I just finished a trip across the USA, recreating the 1911 flight by Calbraith Rodgers, the first successful flight all the way across the US. Rodgers did it in a Wright EX biplane, but lacking that, I flew it in a Piper Cub. This is one of the FS09 Century of Flight trips, titled "Flight of the Vin Fiz."
The trip required 10 days of flying in sim time, although the trip began on November 5th and ended on December 27th on the sim calendar.
Obviously much of the time was on the ground, because of multiple crashes-- I learned the hard way that crosswind landings and takeoffs are very tricky in a small, underpowered taildragger. I groundlooped at least five times (I kind of lost track), three or more times on landing, once on takeoff, and once while taxiing after landing. Each time I crashed, I added a week to the sim calendar for repairs.
Besides the crashes, I experienced several other failures that delayed the trip-- since it is winter, I encountered heavy snow across much of the northern US (New York, Pennsylvania, Ohio, Indiana) and was forced to land because the pitot system iced up-- the Cub has no pitot heat.
I had two engine failures which forced landings in fields, but since I was out in the Plains states, that was no problem.
In Missouri, I discovered the mysterious 12,000 foot deep hole (an FS09 bug), and just for the fun of it, landed at the bottom.
I encountered the worst thunderstorms I've ever seen in FS09 across Oklahoma and Texas-- near zero visibility and winds so strong that they would turn the Cub around in mid-air, and I'd end flying the opposite direction.
The sky finally cleared a bit near Sweetwater, Texas, so I put down there to wait out the weather-- that was where I groundlooped while taxiing to parking. The wind got under the tail and flipped it right over!
New Mexico was very scenic, but I had to fly at 9,500' to clear the mountains, which is not easy to reach in a Cub. It took about an hour to reach that altitude, and with a headwind I was making a ground speed of less than 40 knots. Even my old '58 VW Beetle would do better than that!
I chose a route across the Rocky Mountains based on an article I found on-line, written by a pilot who makes the trip every two years in his own Cub. He flies from his home in California to the place where the Cub was built in Pennsylvania for a Cub-owner fly-in. He described his route, and said that his maximum altitude was 9,500', so I flew his route in reverse. Basically, I went from Sweetwater, Texas, to Deming, New Mexico, to Tucson, Az, and then into California at Blythe, using low-altitude airways.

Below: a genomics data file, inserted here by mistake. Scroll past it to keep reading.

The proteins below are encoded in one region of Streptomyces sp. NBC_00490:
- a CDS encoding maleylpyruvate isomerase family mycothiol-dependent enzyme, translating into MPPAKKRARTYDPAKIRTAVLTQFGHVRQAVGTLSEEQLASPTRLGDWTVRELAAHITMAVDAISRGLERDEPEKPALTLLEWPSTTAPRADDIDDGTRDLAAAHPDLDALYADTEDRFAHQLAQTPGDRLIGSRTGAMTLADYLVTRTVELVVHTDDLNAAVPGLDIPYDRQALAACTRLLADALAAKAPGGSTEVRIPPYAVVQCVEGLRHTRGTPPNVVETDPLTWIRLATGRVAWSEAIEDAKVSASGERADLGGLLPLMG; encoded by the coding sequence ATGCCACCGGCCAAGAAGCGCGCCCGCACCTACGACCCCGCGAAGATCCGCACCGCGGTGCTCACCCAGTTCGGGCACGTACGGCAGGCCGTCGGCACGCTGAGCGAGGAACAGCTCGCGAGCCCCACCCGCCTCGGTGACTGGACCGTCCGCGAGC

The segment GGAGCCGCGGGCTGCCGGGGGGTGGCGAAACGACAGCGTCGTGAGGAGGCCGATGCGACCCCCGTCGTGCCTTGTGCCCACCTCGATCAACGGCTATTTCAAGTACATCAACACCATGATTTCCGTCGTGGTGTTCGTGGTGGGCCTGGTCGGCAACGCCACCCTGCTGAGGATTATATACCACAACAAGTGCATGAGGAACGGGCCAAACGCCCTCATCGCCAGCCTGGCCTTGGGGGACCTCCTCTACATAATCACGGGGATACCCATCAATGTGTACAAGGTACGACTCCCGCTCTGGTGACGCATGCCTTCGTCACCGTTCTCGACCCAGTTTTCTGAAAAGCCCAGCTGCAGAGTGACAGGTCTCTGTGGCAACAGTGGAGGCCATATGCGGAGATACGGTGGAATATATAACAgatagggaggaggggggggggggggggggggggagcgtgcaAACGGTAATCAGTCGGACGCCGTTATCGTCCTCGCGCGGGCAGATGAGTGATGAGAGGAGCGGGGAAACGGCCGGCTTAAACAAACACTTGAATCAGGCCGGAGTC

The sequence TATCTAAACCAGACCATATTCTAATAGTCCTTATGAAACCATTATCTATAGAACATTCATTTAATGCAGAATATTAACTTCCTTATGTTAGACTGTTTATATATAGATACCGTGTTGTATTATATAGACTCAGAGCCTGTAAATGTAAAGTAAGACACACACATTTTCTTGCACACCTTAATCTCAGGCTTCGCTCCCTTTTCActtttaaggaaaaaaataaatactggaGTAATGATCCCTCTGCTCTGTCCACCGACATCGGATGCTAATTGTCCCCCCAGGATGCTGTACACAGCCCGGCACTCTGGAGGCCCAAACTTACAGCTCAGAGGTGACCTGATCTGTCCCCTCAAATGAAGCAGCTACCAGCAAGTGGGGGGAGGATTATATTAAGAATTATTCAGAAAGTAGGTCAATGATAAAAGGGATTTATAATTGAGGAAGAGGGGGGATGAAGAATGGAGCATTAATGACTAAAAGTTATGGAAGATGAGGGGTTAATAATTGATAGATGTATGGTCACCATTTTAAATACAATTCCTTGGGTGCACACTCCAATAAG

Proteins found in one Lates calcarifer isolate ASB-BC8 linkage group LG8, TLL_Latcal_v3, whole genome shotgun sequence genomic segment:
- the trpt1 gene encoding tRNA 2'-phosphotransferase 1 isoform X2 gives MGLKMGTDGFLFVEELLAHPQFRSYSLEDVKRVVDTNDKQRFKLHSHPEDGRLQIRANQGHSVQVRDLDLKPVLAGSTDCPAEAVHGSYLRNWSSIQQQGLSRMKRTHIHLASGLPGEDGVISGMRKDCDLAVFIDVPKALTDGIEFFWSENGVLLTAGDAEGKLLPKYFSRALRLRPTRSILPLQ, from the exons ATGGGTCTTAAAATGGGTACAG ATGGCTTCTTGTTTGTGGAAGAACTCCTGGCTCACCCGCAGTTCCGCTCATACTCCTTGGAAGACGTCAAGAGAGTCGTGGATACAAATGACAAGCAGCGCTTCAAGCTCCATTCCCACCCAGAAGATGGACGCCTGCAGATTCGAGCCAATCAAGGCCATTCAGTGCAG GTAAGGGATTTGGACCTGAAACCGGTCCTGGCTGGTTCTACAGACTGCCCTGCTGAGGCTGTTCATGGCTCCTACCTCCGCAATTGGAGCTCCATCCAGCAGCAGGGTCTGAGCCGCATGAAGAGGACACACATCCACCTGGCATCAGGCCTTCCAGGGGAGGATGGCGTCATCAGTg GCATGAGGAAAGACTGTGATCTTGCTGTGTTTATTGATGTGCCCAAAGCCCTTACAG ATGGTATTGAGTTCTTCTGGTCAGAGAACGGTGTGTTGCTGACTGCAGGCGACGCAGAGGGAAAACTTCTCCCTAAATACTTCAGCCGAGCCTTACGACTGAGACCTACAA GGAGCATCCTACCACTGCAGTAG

I intended to land at Chino, CA, for fuel, but I actually ran out a couple of miles short of the runway (OOPS!). Fortunately, there was a long, straight road nearby, so I landed on that. I bought a couple of gallons from a guy in a pickup truck (he had a lawnmower and edger in the back; I guess he was a gardener 😂 ). Then I taxied along the roads, across a field, and onto the airport where I refueled. The ground controller seemed a bit rattled when I requested taxi to parking, though. 😉
Since the 1911 Vin Fiz flight ended at Pasadena, I chose to end my trip at Pasadena-Glendale-Burbank Airport (KBUR) rather than at Los Angeles as suggested in FS09. I don't know how many hours I actually flew, but it was all done in real time, no sim-rate speedups at all. And it was all done in flights of one or two hours, because two hours is about as much fuel as a Cub can carry and that's about as long as I can sit and fly without getting up to stretch! And it was all done during sim daylight hours, because the Cub has no electrical system, therefore, no lights!
I did use the handheld GPS for navigation, because the FS09 maps are pretty useless, the Cub has no NAV radios, and its magnetic compass is nearly impossible to read.
I only saved a flight in mid-air once, because of something that needed to be taken care of in the house, other than that I only saved flights on the ground. I think that at the end of the trip, I saved segment #26.
It was a fun trip. I wouldn't want to do it again in an aircraft as slow as the Cub, but it was an adventure. Flying the Cub is real seat-of-the-pants flying-- no autopilot, no flaps, just an engine and wings.
Now I want to go someplace in a jet!
Sounds great Ed, I'm looking forward to your next report.